So here is a continuation of my previous post, and since then, I have changed my approach (again) to get a sound and rig I like for playing the blues.
As noted earlier, I returned the narrow-band Shure 520 DX harp (harmonica) mic, and started using a Shure SM57. In addition, I was running the SM57 into a high-quality channel strip with a mic preamp, a gorgeous compressor, and an equally gorgeous three-band, semi-parametric EQ. I inserted a Lone Wolf Blues Company “Harp Delay” in the effects loop of the channel strip as it was the only place it would kind of fit due to its high impedance input. This setup was sounding great. The delay and compressor were huge in getting a professional sound.
One of the biggest problems, was getting my monitor loud enough to hear myself over the sound of the melodica itself, which is right in front of my face. I could never really hear what sound I was getting unless I put on noise-cancelling headphones.
Secondly, things were getting complicated: adjusting levels, tweaking EQs, getting the delay to “fit” into the signal path, etc. I had trouble balancing the levels and getting a hot signal out.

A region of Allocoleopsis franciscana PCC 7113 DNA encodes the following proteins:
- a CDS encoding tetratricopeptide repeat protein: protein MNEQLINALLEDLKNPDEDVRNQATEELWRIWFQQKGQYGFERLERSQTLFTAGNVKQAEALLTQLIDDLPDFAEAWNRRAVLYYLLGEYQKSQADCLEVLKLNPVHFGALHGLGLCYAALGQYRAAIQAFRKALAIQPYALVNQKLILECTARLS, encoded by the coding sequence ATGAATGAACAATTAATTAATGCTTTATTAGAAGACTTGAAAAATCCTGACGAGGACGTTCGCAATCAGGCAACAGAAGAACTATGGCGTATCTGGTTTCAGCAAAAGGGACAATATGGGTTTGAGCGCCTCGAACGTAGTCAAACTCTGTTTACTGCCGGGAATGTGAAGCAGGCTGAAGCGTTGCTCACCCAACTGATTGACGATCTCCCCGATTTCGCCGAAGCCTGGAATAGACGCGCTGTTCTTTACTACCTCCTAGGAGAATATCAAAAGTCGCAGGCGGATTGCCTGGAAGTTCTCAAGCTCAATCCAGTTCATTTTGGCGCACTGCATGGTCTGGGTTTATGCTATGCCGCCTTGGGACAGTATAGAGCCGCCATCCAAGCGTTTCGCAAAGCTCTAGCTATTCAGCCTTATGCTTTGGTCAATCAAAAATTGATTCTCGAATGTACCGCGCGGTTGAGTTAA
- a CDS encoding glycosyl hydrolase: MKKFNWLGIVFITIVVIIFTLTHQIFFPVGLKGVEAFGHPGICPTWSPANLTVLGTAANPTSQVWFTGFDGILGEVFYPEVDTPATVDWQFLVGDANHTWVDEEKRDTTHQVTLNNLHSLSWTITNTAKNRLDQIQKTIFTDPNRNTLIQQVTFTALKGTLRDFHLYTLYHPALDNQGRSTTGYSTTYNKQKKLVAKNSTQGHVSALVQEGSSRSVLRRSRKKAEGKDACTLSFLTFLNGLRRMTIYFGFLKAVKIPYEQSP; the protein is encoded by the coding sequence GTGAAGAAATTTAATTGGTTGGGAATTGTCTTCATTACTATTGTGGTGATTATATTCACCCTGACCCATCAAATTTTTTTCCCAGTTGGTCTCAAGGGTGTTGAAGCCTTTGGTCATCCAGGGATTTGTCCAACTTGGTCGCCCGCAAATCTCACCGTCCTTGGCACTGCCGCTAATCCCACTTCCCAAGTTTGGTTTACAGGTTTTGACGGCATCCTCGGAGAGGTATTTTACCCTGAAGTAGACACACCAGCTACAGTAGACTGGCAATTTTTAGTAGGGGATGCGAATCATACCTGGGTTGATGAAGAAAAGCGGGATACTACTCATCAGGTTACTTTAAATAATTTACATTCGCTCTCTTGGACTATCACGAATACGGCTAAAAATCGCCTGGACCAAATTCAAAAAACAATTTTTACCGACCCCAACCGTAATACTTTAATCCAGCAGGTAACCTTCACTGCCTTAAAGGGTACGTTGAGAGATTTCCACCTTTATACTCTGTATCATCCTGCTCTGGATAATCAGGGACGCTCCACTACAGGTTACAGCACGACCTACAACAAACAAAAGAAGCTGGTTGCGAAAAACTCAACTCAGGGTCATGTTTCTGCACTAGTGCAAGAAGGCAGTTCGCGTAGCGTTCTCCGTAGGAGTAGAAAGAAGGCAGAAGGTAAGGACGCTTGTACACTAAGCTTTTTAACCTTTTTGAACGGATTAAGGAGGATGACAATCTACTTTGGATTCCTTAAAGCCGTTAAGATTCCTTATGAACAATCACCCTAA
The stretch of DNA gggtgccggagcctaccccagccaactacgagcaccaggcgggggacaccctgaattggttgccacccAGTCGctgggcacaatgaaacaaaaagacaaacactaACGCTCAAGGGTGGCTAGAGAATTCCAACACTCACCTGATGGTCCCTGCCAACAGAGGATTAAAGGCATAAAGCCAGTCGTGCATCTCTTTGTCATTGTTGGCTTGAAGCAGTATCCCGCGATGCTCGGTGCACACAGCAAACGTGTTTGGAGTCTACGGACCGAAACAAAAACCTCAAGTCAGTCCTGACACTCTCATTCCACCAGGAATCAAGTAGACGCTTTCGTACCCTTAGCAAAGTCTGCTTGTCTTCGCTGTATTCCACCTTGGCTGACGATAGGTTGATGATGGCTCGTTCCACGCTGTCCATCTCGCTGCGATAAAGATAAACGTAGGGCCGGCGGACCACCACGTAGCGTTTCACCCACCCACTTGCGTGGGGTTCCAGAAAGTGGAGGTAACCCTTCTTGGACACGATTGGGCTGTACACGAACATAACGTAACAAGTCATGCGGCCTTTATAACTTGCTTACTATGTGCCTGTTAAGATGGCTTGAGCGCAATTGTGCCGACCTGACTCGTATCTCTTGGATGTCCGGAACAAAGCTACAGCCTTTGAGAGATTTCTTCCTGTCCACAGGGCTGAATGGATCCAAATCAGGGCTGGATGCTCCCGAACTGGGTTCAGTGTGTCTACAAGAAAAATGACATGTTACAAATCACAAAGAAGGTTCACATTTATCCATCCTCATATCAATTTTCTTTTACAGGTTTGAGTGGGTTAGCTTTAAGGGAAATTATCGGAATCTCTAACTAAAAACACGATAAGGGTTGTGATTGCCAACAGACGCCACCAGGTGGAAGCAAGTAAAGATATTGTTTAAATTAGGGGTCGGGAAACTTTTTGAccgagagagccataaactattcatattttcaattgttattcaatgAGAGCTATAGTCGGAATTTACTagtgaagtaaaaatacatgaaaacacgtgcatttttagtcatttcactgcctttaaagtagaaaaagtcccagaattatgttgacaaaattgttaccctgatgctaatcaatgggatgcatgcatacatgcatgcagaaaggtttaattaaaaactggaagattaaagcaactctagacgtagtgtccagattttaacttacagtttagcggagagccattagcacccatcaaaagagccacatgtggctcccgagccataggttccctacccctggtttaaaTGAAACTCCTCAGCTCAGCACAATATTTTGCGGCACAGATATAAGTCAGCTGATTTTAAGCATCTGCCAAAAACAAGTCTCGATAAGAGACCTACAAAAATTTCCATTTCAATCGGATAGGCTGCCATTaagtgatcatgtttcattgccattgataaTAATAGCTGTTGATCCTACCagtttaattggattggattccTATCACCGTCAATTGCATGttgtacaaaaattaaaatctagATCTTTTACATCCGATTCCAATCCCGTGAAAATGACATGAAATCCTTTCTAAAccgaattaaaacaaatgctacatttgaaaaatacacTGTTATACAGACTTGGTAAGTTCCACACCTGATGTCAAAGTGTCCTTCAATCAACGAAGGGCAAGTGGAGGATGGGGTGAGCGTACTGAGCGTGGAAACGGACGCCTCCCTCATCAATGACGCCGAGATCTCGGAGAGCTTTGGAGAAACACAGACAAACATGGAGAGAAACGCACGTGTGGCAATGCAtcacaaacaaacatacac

One of the key reasons for playing the melodica was to keep things simple and focus on the expressiveness of the instrument and my playing. Clearly I was getting off course.
So yesterday I decided to use a low-to-high impedance transformer and plug the SM57 straight into the Harp Delay and then just go straight into the 125-watt, two-way, JBL monitor. I also placed the monitor directly in front of me.
Boom. This was it. I could hear myself and my sound clearly over the natural sound of the melodica. I had very good dynamic range. The Harp Delay was giving me the “harp” sound by rolling off the high end and providing a cool thick delay. The setup was simple.
I cannot say enough good things about the Lone Wolf Blues Company Harp Delay. Plug your mic into this unit and your melodica immediately has a harp tonality. The delay provides a huge sound, like two melodicas playing. It can also provide slap back and reverb-type effects, all done by adjusting only three knobs. It is easy to use and dead quiet. If you are going for a blues sound, a Harp Delay is a must have in my opinion. Very few harp players play without a delay I do believe.
So now, I think the approach is to try out a tube-based harp amp instead of a clean monitor. I suspect that will be the last piece of the puzzle for the ultimate blues sound. I may also get one more pedal for additional EQ capability (Lone Wolf Blues Company “Harp Tone+” perhaps).
As soon as I can, I will post a recording. By the way, I am finding that the Cassottos have a place in the blues. In fact, I see myself playing all types of melodicas with the blues, as each type brings a certain sound to a given song. The Hohner Piano 26 and 27 are still my favorites due the modulation capability as I noted in my review of these instruments. I will demonstrate this capability in a recording soon.